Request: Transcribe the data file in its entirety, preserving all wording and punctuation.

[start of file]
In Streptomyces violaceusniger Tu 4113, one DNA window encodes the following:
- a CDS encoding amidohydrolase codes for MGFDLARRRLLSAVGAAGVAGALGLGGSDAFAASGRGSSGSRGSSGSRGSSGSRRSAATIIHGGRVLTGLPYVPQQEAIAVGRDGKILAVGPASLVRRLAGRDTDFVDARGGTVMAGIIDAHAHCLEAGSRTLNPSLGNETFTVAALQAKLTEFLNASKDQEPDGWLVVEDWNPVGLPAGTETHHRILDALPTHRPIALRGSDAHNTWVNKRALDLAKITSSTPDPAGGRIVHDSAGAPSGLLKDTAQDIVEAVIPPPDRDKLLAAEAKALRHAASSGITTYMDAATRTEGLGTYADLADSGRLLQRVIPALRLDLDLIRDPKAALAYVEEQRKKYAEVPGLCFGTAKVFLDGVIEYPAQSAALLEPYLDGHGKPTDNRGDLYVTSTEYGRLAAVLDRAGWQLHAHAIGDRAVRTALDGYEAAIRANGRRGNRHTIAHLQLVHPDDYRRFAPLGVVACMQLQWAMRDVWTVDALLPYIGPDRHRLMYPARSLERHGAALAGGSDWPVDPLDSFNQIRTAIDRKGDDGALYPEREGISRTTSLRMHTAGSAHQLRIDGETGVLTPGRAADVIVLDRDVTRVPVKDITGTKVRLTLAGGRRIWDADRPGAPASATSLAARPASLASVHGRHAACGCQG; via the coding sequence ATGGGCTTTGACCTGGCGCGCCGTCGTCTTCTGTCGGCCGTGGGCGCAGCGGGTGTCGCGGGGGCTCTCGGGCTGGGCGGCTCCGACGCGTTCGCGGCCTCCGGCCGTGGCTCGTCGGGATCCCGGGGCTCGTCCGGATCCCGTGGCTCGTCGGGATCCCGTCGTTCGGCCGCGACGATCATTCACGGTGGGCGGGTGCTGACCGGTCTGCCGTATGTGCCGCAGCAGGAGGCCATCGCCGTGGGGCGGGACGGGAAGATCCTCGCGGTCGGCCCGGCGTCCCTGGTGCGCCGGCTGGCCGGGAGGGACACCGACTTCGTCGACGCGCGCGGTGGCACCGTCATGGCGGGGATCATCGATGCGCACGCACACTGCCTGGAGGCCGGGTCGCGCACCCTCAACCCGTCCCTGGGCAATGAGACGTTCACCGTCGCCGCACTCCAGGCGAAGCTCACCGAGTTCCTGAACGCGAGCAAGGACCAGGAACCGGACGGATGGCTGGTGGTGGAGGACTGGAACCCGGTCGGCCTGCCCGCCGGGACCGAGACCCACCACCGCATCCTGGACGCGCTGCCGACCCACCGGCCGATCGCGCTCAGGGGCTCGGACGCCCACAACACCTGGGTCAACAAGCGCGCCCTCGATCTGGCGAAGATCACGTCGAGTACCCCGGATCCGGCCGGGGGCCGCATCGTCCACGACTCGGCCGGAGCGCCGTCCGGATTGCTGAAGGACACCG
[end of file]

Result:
In Streptomyces violaceusniger Tu 4113, one DNA window encodes the following:
- a CDS encoding amidohydrolase codes for MGFDLARRRLLSAVGAAGVAGALGLGGSDAFAASGRGSSGSRGSSGSRGSSGSRRSAATIIHGGRVLTGLPYVPQQEAIAVGRDGKILAVGPASLVRRLAGRDTDFVDARGGTVMAGIIDAHAHCLEAGSRTLNPSLGNETFTVAALQAKLTEFLNASKDQEPDGWLVVEDWNPVGLPAGTETHHRILDALPTHRPIALRGSDAHNTWVNKRALDLAKITSSTPDPAGGRIVHDSAGAPSGLLKDTAQDIVEAVIPPPDRDKLLAAEAKALRHAASSGITTYMDAATRTEGLGTYADLADSGRLLQRVIPALRLDLDLIRDPKAALAYVEEQRKKYAEVPGLCFGTAKVFLDGVIEYPAQSAALLEPYLDGHGKPTDNRGDLYVTSTEYGRLAAVLDRAGWQLHAHAIGDRAVRTALDGYEAAIRANGRRGNRHTIAHLQLVHPDDYRRFAPLGVVACMQLQWAMRDVWTVDALLPYIGPDRHRLMYPARSLERHGAALAGGSDWPVDPLDSFNQIRTAIDRKGDDGALYPEREGISRTTSLRMHTAGSAHQLRIDGETGVLTPGRAADVIVLDRDVTRVPVKDITGTKVRLTLAGGRRIWDADRPGAPASATSLAARPASLASVHGRHAACGCQG; via the coding sequence ATGGGCTTTGACCTGGCGCGCCGTCGTCTTCTGTCGGCCGTGGGCGCAGCGGGTGTCGCGGGGGCTCTCGGGCTGGGCGGCTCCGACGCGTTCGCGGCCTCCGGCCGTGGCTCGTCGGGATCCCGGGGCTCGTCCGGATCCCGTGGCTCGTCGGGATCCCGTCGTTCGGCCGCGACGATCATTCACGGTGGGCGGGTGCTGACCGGTCTGCCGTATGTGCCGCAGCAGGAGGCCATCGCCGTGGGGCGGGACGGGAAGATCCTCGCGGTCGGCCCGGCGTCCCTGGTGCGCCGGCTGGCCGGGAGGGACACCGACTTCGTCGACGCGCGCGGTGGCACCGTCATGGCGGGGATCATCGATGCGCACGCACACTGCCTGGAGGCCGGGTCGCGCACCCTCAACCCGTCCCTGGGCAATGAGACGTTCACCGTCGCCGCACTCCAGGCGAAGCTCACCGAGTTCCTGAACGCGAGCAAGGACCAGGAACCGGACGGATGGCTGGTGGTGGAGGACTGGAACCCGGTCGGCCTGCCCGCCGGGACCGAGACCCACCACCGCATCCTGGACGCGCTGCCGACCCACCGGCCGATCGCGCTCAGGGGCTCGGACGCCCACAACACCTGGGTCAACAAGCGCGCCCTCGATCTGGCGAAGATCACGTCGAGTACCCCGGATCCGGCCGGGGGCCGCATCGTCCACGACTCGGCCGGAGCGCCGTCCGGATTGCTGAAGGACACCG